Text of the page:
The film tackles many heavy topics for a children’s film. Obesity, destruction of the planet by pollution and garbage. But it is mostly WALL-E. This little robot with big dreams who dared to be more than what was expected of him. He dared to save the world. It’s an emotional experience from start to finish in a way only PIXAR can. They have a way of showing that love and family can come in different shapes and sizes. That it’s not the same for everyone, but it’s still special and important. Woody’s love for Andy in the Toy Story series is one of the purest loves depicted in the film. We know he would do anything for Andy. And when the time comes at the end of Toy story 3 For Andy to leave, to go to college, it’s a heartbreaking moment.


We see an equally heartbreaking moment in Toy Story 2 when Jesse, the cowgirl doll from Woody’s Roundup, explains to Woody why she doesn’t trust or believe in the connection between a child and a toy. Through the use of flashbacks and the emotional song “When She Love Me,” written by Randy Newman for the film and performed by Sarah McLachlan, we learn that years ago Jesse had an owner named Emily who represented the world for her. We see Jesse and Emily spending their days together, playing on swings and falling in piles of leaves. Jesse is happy. But then Emily grows up, moves on and ends up abandoning her. That’s how Jesse sees it, anyway. What makes this moment so sad is that Jesse doesn’t understand what happened. She doesn’t age like people and can’t understand that children grow up and don’t play with their toys like they used to. The story is important because not only does it give us important information about Jesse, but it helps Woody come to terms with and deal with what will eventually happen to him and Andy.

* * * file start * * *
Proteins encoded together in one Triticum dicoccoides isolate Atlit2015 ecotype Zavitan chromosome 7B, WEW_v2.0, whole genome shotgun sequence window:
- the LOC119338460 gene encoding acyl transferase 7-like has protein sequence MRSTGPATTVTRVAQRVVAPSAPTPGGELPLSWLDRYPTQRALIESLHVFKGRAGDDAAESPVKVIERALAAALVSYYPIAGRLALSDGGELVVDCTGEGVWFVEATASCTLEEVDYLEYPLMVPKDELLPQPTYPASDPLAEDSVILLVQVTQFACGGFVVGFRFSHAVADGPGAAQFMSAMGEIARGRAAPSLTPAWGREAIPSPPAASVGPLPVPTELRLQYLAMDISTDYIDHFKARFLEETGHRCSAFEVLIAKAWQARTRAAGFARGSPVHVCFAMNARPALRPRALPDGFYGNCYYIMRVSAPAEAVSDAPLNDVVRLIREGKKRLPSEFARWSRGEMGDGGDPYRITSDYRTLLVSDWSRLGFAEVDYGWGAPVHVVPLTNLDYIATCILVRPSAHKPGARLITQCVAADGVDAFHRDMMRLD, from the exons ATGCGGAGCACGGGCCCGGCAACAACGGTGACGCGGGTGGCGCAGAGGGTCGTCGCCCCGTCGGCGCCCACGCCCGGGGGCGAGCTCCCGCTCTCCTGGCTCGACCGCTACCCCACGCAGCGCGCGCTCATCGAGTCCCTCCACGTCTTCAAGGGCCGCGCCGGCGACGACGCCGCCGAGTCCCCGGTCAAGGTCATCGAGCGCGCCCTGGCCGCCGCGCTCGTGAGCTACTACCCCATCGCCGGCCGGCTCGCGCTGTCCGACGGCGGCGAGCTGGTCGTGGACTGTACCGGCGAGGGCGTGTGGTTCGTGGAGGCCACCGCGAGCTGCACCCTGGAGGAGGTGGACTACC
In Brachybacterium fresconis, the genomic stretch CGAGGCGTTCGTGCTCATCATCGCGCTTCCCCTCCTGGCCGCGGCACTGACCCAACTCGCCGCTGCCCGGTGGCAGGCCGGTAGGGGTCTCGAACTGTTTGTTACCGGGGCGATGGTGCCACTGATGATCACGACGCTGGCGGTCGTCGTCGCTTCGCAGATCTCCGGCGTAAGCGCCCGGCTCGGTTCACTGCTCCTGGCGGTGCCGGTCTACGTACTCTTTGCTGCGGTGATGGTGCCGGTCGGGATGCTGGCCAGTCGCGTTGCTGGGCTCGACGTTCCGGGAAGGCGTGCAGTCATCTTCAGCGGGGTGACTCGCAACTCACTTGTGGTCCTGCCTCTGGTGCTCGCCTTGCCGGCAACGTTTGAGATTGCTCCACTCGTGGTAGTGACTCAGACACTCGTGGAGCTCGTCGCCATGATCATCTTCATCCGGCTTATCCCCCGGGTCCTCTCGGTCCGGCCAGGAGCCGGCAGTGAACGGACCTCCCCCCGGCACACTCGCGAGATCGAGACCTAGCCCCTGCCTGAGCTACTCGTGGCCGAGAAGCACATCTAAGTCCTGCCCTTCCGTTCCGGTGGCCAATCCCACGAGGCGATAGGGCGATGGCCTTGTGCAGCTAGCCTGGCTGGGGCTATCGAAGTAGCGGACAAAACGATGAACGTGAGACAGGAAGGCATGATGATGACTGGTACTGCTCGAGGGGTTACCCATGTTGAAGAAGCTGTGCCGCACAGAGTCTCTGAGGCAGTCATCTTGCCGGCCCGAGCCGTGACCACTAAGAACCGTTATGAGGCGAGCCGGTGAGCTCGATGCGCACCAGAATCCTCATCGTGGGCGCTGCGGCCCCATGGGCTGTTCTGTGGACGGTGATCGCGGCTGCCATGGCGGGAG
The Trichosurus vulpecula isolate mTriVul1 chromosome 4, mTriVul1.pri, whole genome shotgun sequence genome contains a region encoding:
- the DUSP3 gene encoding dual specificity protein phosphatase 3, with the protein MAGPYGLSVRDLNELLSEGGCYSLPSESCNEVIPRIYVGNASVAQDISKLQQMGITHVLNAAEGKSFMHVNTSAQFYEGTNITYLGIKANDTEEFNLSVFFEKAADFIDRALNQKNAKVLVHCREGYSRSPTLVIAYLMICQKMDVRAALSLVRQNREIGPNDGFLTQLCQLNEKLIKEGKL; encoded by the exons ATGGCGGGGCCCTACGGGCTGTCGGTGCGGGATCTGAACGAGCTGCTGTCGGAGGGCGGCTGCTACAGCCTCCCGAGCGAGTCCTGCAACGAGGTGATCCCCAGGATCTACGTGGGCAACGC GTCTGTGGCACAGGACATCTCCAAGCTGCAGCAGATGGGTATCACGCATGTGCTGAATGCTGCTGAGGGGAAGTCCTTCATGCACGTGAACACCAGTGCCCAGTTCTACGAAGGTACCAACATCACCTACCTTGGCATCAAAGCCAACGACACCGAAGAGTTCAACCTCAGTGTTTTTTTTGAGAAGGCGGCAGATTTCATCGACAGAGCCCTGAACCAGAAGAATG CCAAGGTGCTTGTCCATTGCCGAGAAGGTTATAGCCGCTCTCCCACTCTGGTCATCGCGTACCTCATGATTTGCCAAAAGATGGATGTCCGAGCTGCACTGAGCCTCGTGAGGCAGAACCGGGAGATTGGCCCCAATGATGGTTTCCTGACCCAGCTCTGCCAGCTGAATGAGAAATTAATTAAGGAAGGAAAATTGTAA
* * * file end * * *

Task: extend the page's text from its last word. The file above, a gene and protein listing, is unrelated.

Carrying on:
But hands down, the biggest example of PIXAR’s innate ability to make us cry like little babies has to be Up’s first few moments. The whimsical 2009 film about an old man lifting his house off the ground with thousands of balloons has one of the most heartbreaking openings in cinema. Not just PIXAR or animated films, but ALL cinema. We see a young boy named Carl meeting a young girl named Ellie. The two share a love of adventure and exploration. And they immediately share a bond that turns into love. Years later, the two married and move into an old house that Ellie used as a clubhouse as a child. They spend their lives together repairing the house while planning their dream vacation to Paradise Falls. They suffer financial hardship and heartache when they learn that they cannot have children. But together, they persevere. When the two are old, Carl finally manages to plan their dream vacation. But unfortunately, Ellie dies before the dream comes true.

Carl and Ellie Up

PIXAR films are about loss. About suffering unimaginable heartache. But more than that, they are on the verge of overcoming this loss. About finding life after heartache and going through those times in life that we feel like we’ll never get over. Follow your dreams when they seem unattainable. It’s about exploring worlds beyond our comprehension. Maybe one day another animation studio will catch up with PIXAR. And if they do, it will be a great day for all of us. Because I think we could all use a little more fantasy, adventure, and heart in our lives. Even if it comes in the form of an animated film. Remember to like and subscribe if you haven’t already. And I’ll see you in the next video.